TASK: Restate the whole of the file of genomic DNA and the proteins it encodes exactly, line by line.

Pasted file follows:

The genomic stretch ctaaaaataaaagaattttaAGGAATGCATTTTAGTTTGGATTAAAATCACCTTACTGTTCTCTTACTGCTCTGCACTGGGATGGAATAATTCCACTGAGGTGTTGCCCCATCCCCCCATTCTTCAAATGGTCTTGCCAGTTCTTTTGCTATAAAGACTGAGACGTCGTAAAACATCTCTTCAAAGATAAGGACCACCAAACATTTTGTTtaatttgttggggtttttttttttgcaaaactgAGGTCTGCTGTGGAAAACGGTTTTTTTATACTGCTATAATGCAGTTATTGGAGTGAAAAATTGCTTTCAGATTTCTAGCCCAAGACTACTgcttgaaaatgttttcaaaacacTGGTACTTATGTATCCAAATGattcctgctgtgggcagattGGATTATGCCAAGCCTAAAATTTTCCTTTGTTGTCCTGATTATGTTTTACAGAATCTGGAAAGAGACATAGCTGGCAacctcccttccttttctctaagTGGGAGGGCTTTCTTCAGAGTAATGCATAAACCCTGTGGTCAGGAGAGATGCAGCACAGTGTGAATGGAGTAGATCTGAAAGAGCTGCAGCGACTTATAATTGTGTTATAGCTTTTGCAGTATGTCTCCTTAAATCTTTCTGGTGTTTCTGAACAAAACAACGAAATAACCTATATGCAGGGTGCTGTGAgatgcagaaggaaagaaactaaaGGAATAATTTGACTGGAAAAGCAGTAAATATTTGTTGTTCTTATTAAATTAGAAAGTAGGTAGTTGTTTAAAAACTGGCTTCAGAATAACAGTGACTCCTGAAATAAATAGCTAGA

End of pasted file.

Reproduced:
The genomic stretch ctaaaaataaaagaattttaAGGAATGCATTTTAGTTTGGATTAAAATCACCTTACTGTTCTCTTACTGCTCTGCACTGGGATGGAATAATTCCACTGAGGTGTTGCCCCATCCCCCCATTCTTCAAATGGTCTTGCCAGTTCTTTTGCTATAAAGACTGAGACGTCGTAAAACATCTCTTCAAAGATAAGGACCACCAAACATTTTGTTtaatttgttggggtttttttttttgcaaaactgAGGTCTGCTGTGGAAAACGGTTTTTTTATACTGCTATAATGCAGTTATTGGAGTGAAAAATTGCTTTCAGATTTCTAGCCCAAGACTACTgcttgaaaatgttttcaaaacacTGGTACTTATGTATCCAAATGattcctgctgtgggcagattGGATTATGCCAAGCCTAAAATTTTCCTTTGTTGTCCTGATTATGTTTTACAGAATCTGGAAAGAGACATAGCTGGCAacctcccttccttttctctaagTGGGAGGGCTTTCTTCAGAGTAATGCATAAACCCTGTGGTCAGGAGAGATGCAGCACAGTGTGAATGGAGTAGATCTGAAAGAGCTGCAGCGACTTATAATTGTGTTATAGCTTTTGCAGTATGTCTCCTTAAATCTTTCTGGTGTTTCTGAACAAAACAACGAAATAACCTATATGCAGGGTGCTGTGAgatgcagaaggaaagaaactaaaGGAATAATTTGACTGGAAAAGCAGTAAATATTTGTTGTTCTTATTAAATTAGAAAGTAGGTAGTTGTTTAAAAACTGGCTTCAGAATAACAGTGACTCCTGAAATAAATAGCTAGA